Pemphigus is a group of autoimmune bullous diseases characterized by autoantibodies targeting intercellular components of the epidermis. Pemphigus vulgaris and pemphigus foliaceus are the two major subtypes of pemphigus: they are caused by IgG antibodies against desmoglein-3 (Dsg-3) and desmoglein-1 (Dsg-1), respectively. Paraneoplastic pemphigus, pemphigus herpetiformis, and IgA pemphigus are less common forms of pemphigus. IgG/IgA pemphigus is another relatively newly described atypical form of pemphigus and manifested with variable clinical features. Herein, we reported a unique case of IgG/IgA pemphigus with mixed features of pemphigus erythematosus and IgA pemphigus.
| Case Report|| |
A 58-year-old male developed progressive skin lesions with mild pruritus for 9 months. The lesions were initially noted as red macules and patches with blister and/or pustule formation on the chest and gradually spread to the abdomen, back, neck, face, scalp, and limbs despite receiving treatment with topical steroid and oral antihistamine at local clinics. Physical examination revealed multiple annular erythematous maculopatches with crusted erosions and scattered pustules on the trunk and patches of erythema on the forehead, nose, and cheeks like a malar rash [Figure 1]. There was no mucosal involvement. The results of initial laboratory tests, including complete blood count, renal function, and liver function, were within normal limits. Test for antinuclear antibody produced negative result. The C3 level was within normal range (111.00; normal, 79–152 mg/dl), and the C4 level was mildly decreased (15.50; normal, 16–38 mg/dL).
|Figure 1: (a) Multiple annular erythematous maculopatches with crusted erosions and scattered pustules on the trunk. (b) Erythematous rash over the malar region sparing the nasolabial folds. (c) Close-up view of the lesions on the abdomen|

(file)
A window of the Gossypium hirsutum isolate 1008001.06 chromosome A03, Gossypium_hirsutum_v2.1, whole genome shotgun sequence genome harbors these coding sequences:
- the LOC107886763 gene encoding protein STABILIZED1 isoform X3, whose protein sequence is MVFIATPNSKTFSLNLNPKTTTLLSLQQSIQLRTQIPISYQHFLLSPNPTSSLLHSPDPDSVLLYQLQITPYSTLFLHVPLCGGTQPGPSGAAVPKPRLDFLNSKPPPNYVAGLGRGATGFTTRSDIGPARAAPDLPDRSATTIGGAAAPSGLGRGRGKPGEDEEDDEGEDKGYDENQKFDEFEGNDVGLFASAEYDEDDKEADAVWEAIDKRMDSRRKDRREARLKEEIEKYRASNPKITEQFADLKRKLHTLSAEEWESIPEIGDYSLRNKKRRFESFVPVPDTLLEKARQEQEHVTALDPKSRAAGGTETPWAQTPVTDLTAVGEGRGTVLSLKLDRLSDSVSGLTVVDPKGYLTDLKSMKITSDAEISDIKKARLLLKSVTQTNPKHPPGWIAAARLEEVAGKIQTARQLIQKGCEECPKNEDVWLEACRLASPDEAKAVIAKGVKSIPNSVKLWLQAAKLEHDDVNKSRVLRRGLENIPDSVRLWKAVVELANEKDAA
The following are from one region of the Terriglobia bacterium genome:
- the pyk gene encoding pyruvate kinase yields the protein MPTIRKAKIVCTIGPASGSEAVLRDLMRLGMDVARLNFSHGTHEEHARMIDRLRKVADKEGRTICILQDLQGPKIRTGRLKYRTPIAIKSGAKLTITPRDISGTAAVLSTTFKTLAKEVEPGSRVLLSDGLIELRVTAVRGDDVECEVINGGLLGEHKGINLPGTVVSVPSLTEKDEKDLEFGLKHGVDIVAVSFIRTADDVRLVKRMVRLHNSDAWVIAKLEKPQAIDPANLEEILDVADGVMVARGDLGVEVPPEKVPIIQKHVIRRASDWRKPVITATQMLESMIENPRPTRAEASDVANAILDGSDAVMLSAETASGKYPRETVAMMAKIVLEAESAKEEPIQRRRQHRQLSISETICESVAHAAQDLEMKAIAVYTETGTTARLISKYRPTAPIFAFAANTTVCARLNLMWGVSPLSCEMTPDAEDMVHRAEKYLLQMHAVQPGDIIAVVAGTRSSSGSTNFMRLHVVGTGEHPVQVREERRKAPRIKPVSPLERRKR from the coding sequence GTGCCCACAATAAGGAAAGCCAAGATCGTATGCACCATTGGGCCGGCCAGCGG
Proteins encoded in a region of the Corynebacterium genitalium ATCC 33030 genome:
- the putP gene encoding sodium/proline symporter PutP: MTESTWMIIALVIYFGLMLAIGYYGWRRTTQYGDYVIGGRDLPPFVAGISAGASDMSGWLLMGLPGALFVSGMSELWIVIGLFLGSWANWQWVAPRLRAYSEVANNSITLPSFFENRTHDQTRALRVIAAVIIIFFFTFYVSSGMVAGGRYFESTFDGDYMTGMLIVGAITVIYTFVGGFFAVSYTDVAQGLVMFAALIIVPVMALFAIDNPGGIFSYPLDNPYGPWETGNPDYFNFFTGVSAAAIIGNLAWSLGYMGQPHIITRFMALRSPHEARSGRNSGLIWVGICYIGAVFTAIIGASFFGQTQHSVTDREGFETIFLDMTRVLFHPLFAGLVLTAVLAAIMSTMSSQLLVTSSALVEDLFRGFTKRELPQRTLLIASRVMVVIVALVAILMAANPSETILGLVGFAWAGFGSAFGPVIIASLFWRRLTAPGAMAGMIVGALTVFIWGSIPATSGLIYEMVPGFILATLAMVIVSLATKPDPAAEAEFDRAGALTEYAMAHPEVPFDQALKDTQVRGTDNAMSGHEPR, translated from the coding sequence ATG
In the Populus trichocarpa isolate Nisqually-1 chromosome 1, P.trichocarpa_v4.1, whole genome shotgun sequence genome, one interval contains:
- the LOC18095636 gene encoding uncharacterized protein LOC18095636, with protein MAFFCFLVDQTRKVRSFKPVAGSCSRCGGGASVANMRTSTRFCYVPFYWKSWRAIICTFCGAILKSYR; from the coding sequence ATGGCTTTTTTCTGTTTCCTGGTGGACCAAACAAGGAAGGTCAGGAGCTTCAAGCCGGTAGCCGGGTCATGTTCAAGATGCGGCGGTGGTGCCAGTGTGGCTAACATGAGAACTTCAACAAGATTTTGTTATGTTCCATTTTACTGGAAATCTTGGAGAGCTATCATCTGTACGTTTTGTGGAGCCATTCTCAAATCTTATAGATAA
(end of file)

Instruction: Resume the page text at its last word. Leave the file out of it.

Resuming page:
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Skin biopsy of the lesion located on the abdomen showed subcorneal pustules containing neutrophils and superficial acantholytic cells [Figure 2]a. Acantholytic granular cells in the infundibular portion of one hair follicle were also found [Figure 2]b. Direct immunofluorescence (DIF) revealed intercellular deposits of IgA, IgG, and C3 throughout the epidermis, and there was no deposition at the basement membrane zone [Figure 2]c and [Figure 2]d. To determine the anti-Dsg1 and anti-Dsg3 IgG titers, enzyme-linked immunosorbent assay (ELISA) for detecting IgG antibodies to Dsg1 and Dsg3 was performed with 1:100 diluted serum samples according to the manufacturer's instructions. Anti-Dsg1 was positive with 80.00 U/ml, and anti-Dsg3 was negative with 0.03 U/ml (the cutoff values proposed by the manufacturer were 20 U/mL for anti-Dsg1 antibody and 14 U/mL for anti-Dsg3 antibody). Thus, a diagnosis of IgG/IgA pemphigus was established.